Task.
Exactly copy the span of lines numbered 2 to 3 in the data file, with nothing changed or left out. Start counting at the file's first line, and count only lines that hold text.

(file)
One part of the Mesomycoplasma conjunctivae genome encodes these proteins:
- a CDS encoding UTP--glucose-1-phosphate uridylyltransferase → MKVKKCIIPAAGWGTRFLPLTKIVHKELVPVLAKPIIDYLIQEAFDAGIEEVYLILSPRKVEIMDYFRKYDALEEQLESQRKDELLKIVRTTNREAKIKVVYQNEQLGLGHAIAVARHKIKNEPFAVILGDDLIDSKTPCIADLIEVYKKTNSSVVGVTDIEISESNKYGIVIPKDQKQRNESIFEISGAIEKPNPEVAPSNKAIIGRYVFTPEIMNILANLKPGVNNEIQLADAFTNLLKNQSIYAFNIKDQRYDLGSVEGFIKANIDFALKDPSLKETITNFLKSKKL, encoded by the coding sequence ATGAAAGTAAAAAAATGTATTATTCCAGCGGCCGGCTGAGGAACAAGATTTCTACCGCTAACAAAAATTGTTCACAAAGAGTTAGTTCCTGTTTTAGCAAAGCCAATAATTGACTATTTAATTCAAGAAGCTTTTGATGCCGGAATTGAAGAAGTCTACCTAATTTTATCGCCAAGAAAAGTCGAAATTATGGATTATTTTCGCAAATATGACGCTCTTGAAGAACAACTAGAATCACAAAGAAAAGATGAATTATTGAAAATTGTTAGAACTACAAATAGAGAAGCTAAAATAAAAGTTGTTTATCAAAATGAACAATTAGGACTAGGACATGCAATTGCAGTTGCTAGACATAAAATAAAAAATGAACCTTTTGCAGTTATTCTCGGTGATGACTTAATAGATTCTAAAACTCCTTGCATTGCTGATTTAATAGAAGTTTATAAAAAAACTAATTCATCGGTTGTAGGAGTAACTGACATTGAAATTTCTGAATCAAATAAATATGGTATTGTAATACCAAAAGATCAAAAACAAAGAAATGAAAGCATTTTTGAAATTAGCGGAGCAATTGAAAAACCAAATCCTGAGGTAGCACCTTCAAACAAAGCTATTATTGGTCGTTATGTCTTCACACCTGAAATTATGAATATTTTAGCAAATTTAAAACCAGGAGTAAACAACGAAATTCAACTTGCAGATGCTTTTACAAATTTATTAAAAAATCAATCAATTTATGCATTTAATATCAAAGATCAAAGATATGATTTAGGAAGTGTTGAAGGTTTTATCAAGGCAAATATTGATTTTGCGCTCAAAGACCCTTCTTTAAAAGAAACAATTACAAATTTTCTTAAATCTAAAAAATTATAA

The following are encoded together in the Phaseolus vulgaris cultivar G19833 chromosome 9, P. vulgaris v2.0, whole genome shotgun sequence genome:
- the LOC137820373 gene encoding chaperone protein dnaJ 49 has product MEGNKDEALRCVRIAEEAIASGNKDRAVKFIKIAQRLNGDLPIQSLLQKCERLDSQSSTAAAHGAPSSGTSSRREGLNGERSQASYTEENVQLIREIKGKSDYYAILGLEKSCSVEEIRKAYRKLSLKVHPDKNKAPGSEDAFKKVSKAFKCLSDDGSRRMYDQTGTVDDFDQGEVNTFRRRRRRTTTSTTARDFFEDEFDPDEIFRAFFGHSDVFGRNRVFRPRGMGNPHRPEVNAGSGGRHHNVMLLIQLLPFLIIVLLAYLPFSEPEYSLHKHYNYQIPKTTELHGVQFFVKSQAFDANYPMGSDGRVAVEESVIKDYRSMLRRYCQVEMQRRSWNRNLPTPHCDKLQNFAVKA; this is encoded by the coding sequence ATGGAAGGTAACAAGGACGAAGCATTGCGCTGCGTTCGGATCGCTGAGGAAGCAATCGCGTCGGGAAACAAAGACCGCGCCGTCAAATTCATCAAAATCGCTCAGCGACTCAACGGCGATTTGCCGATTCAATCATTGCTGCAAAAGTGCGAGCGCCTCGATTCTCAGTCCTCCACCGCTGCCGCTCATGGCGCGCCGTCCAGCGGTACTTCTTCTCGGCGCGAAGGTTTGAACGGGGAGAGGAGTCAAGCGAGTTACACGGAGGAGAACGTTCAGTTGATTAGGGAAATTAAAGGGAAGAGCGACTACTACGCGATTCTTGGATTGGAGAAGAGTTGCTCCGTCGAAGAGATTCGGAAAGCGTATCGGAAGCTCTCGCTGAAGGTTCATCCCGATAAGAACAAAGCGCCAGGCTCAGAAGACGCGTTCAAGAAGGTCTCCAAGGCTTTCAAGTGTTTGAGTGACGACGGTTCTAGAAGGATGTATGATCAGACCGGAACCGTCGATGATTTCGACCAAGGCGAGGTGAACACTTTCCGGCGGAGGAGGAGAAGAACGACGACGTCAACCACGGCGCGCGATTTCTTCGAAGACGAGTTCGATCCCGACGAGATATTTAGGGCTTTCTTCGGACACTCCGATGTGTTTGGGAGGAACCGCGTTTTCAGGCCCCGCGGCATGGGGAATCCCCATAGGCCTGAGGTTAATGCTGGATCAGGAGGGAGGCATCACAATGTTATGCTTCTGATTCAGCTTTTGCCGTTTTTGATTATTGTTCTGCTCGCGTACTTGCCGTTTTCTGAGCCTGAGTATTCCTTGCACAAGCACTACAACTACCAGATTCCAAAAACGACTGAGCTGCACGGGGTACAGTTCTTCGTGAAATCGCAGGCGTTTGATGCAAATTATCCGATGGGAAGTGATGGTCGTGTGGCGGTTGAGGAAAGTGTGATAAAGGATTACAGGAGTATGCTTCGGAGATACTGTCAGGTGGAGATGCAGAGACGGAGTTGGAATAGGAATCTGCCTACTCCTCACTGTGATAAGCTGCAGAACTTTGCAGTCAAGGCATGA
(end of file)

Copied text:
- a CDS encoding UTP--glucose-1-phosphate uridylyltransferase → MKVKKCIIPAAGWGTRFLPLTKIVHKELVPVLAKPIIDYLIQEAFDAGIEEVYLILSPRKVEIMDYFRKYDALEEQLESQRKDELLKIVRTTNREAKIKVVYQNEQLGLGHAIAVARHKIKNEPFAVILGDDLIDSKTPCIADLIEVYKKTNSSVVGVTDIEISESNKYGIVIPKDQKQRNESIFEISGAIEKPNPEVAPSNKAIIGRYVFTPEIMNILANLKPGVNNEIQLADAFTNLLKNQSIYAFNIKDQRYDLGSVEGFIKANIDFALKDPSLKETITNFLKSKKL, encoded by the coding sequence ATGAAAGTAAAAAAATGTATTATTCCAGCGGCCGGCTGAGGAACAAGATTTCTACCGCTAACAAAAATTGTTCACAAAGAGTTAGTTCCTGTTTTAGCAAAGCCAATAATTGACTATTTAATTCAAGAAGCTTTTGATGCCGGAATTGAAGAAGTCTACCTAATTTTATCGCCAAGAAAAGTCGAAATTATGGATTATTTTCGCAAATATGACGCTCTTGAAGAACAACTAGAATCACAAAGAAAAGATGAATTATTGAAAATTGTTAGAACTACAAATAGAGAAGCTAAAATAAAAGTTGTTTATCAAAATGAACAATTAGGACTAGGACATGCAATTGCAGTTGCTAGACATAAAATAAAAAATGAACCTTTTGCAGTTATTCTCGGTGATGACTTAATAGATTCTAAAACTCCTTGCATTGCTGATTTAATAGAAGTTTATAAAAAAACTAATTCATCGGTTGTAGGAGTAACTGACATTGAAATTTCTGAATCAAATAAATATGGTATTGTAATACCAAAAGATCAAAAACAAAGAAATGAAAGCATTTTTGAAATTAGCGGAGCAATTGAAAAACCAAATCCTGAGGTAGCACCTTCAAACAAAGCTATTATTGGTCGTTATGTCTTCACACCTGAAATTATGAATATTTTAGCAAATTTAAAACCAGGAGTAAACAACGAAATTCAACTTGCAGATGCTTTTACAAATTTATTAAAAAATCAATCAATTTATGCATTTAATATCAAAGATCAAAGATATGATTTAGGAAGTGTTGAAGGTTTTATCAAGGCAAATATTGATTTTGCGCTCAAAGACCCTTCTTTAAAAGAAACAATTACAAATTTTCTTAAATCTAAAAAATTATAA

The following are encoded together in the Phaseolus vulgaris cultivar G19833 chromosome 9, P. vulgaris v2.0, whole genome shotgun sequence genome: